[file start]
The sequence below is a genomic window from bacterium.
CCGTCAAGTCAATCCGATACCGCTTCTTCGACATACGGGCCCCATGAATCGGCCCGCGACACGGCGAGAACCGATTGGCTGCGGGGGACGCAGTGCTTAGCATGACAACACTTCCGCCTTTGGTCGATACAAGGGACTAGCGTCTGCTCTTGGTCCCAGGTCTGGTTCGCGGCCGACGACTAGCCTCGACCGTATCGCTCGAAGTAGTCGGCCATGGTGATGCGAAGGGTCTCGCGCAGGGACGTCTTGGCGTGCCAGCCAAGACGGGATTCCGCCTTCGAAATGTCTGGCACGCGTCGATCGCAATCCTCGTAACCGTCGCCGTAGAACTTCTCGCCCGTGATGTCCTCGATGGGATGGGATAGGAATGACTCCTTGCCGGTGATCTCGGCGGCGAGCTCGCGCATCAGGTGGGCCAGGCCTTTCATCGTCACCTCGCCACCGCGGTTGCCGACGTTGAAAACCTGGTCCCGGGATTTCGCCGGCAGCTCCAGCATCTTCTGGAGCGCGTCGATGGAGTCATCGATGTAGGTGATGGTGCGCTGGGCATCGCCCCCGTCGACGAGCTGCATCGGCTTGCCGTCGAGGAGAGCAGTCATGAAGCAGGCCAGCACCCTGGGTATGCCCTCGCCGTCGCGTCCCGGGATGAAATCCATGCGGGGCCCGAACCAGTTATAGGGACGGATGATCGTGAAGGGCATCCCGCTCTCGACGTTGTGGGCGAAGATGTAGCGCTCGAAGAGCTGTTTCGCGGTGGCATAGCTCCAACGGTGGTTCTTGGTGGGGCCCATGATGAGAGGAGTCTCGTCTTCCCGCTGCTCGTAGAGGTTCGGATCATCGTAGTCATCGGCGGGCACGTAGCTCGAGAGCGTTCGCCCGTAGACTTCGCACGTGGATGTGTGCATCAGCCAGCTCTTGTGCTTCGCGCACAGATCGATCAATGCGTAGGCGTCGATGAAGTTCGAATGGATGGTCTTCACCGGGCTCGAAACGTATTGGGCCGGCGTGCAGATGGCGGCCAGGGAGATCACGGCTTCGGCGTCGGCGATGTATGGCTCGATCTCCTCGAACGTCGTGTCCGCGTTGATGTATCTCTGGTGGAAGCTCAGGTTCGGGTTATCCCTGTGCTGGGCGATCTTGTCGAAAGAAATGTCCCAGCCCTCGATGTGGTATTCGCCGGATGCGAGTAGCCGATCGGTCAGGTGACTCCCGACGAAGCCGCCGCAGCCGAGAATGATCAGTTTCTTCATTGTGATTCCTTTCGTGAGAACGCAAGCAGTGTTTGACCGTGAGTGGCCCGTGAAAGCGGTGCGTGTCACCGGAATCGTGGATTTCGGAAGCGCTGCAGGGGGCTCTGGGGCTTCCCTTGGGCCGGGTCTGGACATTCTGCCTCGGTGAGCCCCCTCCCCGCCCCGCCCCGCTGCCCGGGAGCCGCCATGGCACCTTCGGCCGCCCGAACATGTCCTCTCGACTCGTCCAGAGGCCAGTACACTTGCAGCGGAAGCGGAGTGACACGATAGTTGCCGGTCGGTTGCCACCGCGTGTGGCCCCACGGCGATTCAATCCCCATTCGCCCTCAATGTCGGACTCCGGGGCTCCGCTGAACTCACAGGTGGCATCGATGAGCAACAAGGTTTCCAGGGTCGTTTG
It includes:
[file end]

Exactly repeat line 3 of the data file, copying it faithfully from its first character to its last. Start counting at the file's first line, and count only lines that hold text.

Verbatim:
It includes: